The Wolf Among Us – Dancing with a Wolf

Telltale’s games have been recently a constant happening at my place… I not only have gone through Season Two of The Walking Dead, but it was quickly followed by episode 1 of Tales from the Borderlands and the entire season of The Wolf Among Us, after skipping the unknown-to-me Game of Thrones (because yes, there are people who don’t watch this show!).

Somehow I feel that if I have to pick the weakest link out of the quartet of TWD-TFTBTL-GOT-TWAU games, I’d pick this one probably. Don’t get me wrong, I do not say it’s a bad game (cause it isn’t!), but it can be looked at as a somewhat abstract title, which while having that touch of Telltale, it still isn’t as immersive as the ending of the first season of TWD’s was. It’s just a bit… held back, I think.



Being held back shouldn’t be called a mistake – the game of the world isn’t real (because where else would we see an actual talking frog?), but I have to add that only Game of Thrones is as close to that as possible out of the four beforementioned titles.

So the main character is Bigby Wolf – he’s a Fable, which gives him the ability of being practically undefeatable -, who’s able to turn into a wolf, and he will actually need his skills in this story. As the sheriff of Fabletown, he has to roll up a pretty serious case, where not only everything isn’t as it seems, but also not all characters are on our side as they seem. This will eventually rear its ugly head at the end of episode two in a pretty shocking form.

…Speaking of episodes; I think the first two out of the five are very slow. This also lies behind the labeling of being held back – they don’t really offer much surprises to make us cling into our chairs, but it will quickly change from the third episode. The glamour will quickly spin the story up a few notches, in which our face will be full of shotguns courtesy of the Tweedle twins, or I could say that Crane is putting a healthy sum of cash into the pockets of a character, who turns out to be the one that pulls all strings behind the scenes in the beginning. It’s Crooked Man, who ordered killing Lily and Faith, he hired the twins to be his… should I say, headhunters, and this applies for Bloody Mary as well – so yeah, we can clearly say that he is knee deep into this situation.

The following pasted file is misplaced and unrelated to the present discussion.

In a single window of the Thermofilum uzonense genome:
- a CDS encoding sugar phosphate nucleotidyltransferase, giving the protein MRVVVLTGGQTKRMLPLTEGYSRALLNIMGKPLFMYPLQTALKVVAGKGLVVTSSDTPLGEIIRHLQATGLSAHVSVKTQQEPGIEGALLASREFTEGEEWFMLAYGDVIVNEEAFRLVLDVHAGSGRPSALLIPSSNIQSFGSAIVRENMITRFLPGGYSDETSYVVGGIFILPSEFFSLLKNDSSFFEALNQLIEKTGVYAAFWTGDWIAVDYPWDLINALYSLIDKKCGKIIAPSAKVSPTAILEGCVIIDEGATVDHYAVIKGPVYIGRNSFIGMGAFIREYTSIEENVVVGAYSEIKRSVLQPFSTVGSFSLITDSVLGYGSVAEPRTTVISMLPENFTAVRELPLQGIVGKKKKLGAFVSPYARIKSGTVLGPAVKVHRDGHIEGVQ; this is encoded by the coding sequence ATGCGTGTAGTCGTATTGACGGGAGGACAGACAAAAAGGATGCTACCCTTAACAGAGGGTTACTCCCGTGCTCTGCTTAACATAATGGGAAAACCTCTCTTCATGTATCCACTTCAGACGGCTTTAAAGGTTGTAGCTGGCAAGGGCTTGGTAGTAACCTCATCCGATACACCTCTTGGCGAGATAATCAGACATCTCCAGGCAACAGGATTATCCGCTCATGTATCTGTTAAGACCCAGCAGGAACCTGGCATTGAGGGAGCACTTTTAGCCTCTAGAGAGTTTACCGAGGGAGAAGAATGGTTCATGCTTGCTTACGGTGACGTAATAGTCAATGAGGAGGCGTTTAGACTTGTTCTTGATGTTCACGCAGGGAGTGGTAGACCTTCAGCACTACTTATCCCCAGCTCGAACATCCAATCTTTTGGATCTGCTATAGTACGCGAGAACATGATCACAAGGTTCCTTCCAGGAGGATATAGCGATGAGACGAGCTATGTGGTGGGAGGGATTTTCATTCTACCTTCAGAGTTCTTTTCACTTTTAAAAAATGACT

Decisions, decisions, decisions…

…but props where due, Telltale has pulled off a surprising move in the end, because we get to decide what happens to Crooked Man! This doesn’t automatically mean that he gets to die, if we want to spare him, it’s possible. The ending also depends on us, and I have to state it right here: SPOILERS INCOMING.

So if we leave him alive, Crooked Man will want us to show evidence, followed up by an attack from him. Here, we get to decide about his outcome: we can either get him arrested (makes sense, he attacked us, making that a valid reason to throw him behind bars), kill him or throw him off. There’s also another decision in the end when Nerissa meets us. She informs us about her role in all this, putting that Faith head onto the doormat in the beginning. „You are not as bad as everyone says you are”! She runs off and we can either follow her, or stay put…


Something is lacking

The ending made me scratch my head – it didn’t really implicate that it will get a sequel by Telltale. Who knows… – they already announced season three of The Walking Dead (getting a new angle as they say… possibly a return of Glenn?), and not to mention the launch of the Borderlands and Game of Thrones series.

What doesn’t lack is the classic Telltale-style presentation. They already perfected the timing of dialogues and action scenes, which are nicely mixed up with the discovery – or in this case, the detective – scenes… however, which does lack in this case is the feeling of the Fables’ world. Although I haven’t played the GoT game (BadSector will talk about it, he at least watches the series!), but I think that is perfectly made into game format as well. This game however, felt empty for the first three-four hours.


This is the problem: the story starts very slowly. If they could have made a much more dynamic start, then those four starts might be four and a half, but it stays as it is. If you know the world of Fables, then I can definitely recommend this game for you, otherwise I’d prefer the first episode of the GoT/BL games, or the first two seasons of TWD. Too bad… but it’s still not bad. It’s still worthy of a purchase.



+ Still has the genius of Telltale
+ Bigby’s character is written nicely
+ …the story does pick up eventually


– The story needs time to start
– Missing the feeling of the original
– To be continued?


Editor: Telltale Games

Developer: Telltale Games

Genres: adventure, action, investigation

Publication: 2014 November (PS4 version)

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